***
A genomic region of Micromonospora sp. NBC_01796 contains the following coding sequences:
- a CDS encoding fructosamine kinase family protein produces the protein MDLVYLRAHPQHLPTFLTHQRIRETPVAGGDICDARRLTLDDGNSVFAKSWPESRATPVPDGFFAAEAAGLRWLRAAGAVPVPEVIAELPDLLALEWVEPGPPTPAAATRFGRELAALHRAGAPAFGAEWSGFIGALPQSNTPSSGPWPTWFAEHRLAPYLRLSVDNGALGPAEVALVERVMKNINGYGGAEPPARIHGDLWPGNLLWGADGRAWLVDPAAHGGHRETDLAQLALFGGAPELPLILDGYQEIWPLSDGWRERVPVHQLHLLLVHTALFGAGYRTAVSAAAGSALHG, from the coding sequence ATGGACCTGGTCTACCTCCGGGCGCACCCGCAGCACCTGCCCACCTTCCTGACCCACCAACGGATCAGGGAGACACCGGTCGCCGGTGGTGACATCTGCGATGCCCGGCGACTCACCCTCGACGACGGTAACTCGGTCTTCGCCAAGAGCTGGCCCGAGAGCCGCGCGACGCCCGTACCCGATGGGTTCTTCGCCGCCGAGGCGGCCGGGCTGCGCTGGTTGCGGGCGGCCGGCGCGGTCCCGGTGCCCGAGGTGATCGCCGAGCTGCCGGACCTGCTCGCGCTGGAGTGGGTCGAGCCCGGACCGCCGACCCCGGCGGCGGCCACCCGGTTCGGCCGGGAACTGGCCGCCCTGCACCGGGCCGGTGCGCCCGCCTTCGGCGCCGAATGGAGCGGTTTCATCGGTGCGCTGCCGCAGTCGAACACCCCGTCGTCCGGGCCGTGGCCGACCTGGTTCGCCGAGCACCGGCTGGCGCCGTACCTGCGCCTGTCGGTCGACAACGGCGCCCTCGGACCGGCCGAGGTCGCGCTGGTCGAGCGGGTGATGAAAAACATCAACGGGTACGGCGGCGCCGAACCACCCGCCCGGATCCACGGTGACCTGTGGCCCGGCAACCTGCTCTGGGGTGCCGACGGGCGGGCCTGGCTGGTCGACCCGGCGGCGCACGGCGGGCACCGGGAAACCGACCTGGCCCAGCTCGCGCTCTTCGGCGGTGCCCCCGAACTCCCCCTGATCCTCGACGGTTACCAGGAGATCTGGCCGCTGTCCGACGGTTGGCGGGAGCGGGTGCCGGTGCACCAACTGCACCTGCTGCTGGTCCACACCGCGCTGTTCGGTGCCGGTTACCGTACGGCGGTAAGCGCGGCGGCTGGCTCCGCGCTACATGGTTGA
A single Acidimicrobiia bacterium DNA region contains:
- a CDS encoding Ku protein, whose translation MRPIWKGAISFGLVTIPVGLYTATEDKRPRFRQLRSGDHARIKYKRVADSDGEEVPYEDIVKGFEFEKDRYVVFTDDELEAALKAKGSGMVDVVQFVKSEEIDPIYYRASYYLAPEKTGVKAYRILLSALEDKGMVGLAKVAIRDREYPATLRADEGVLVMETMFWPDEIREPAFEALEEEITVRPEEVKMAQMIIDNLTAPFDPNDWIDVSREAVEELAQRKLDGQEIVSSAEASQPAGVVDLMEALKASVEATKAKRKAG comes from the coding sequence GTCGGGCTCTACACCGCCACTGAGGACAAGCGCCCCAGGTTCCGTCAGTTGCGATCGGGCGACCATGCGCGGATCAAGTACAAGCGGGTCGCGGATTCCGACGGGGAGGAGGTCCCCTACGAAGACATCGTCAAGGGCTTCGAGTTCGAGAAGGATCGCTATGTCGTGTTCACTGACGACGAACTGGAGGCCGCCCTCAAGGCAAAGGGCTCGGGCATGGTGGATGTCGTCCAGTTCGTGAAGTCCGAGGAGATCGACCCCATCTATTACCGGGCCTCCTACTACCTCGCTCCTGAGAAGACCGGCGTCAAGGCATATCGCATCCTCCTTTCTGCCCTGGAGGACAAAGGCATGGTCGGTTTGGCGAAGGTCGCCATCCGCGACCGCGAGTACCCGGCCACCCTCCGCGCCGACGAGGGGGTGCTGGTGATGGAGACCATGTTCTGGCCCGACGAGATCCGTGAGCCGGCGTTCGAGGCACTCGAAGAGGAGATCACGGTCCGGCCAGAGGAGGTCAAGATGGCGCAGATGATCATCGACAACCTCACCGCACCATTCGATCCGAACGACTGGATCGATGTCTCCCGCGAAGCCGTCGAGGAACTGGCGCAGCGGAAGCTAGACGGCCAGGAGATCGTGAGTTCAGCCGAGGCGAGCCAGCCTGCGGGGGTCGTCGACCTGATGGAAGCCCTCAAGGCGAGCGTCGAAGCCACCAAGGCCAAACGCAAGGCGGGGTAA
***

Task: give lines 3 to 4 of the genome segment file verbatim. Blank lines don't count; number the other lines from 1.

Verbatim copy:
A single Acidimicrobiia bacterium DNA region contains:
- a CDS encoding Ku protein, whose translation MRPIWKGAISFGLVTIPVGLYTATEDKRPRFRQLRSGDHARIKYKRVADSDGEEVPYEDIVKGFEFEKDRYVVFTDDELEAALKAKGSGMVDVVQFVKSEEIDPIYYRASYYLAPEKTGVKAYRILLSALEDKGMVGLAKVAIRDREYPATLRADEGVLVMETMFWPDEIREPAFEALEEEITVRPEEVKMAQMIIDNLTAPFDPNDWIDVSREAVEELAQRKLDGQEIVSSAEASQPAGVVDLMEALKASVEATKAKRKAG comes from the coding sequence GTCGGGCTCTACACCGCCACTGAGGACAAGCGCCCCAGGTTCCGTCAGTTGCGATCGGGCGACCATGCGCGGATCAAGTACAAGCGGGTCGCGGATTCCGACGGGGAGGAGGTCCCCTACGAAGACATCGTCAAGGGCTTCGAGTTCGAGAAGGATCGCTATGTCGTGTTCACTGACGACGAACTGGAGGCCGCCCTCAAGGCAAAGGGCTCGGGCATGGTGGATGTCGTCCAGTTCGTGAAGTCCGAGGAGATCGACCCCATCTATTACCGGGCCTCCTACTACCTCGCTCCTGAGAAGACCGGCGTCAAGGCATATCGCATCCTCCTTTCTGCCCTGGAGGACAAAGGCATGGTCGGTTTGGCGAAGGTCGCCATCCGCGACCGCGAGTACCCGGCCACCCTCCGCGCCGACGAGGGGGTGCTGGTGATGGAGACCATGTTCTGGCCCGACGAGATCCGTGAGCCGGCGTTCGAGGCACTCGAAGAGGAGATCACGGTCCGGCCAGAGGAGGTCAAGATGGCGCAGATGATCATCGACAACCTCACCGCACCATTCGATCCGAACGACTGGATCGATGTCTCCCGCGAAGCCGTCGAGGAACTGGCGCAGCGGAAGCTAGACGGCCAGGAGATCGTGAGTTCAGCCGAGGCGAGCCAGCCTGCGGGGGTCGTCGACCTGATGGAAGCCCTCAAGGCGAGCGTCGAAGCCACCAAGGCCAAACGCAAGGCGGGGTAA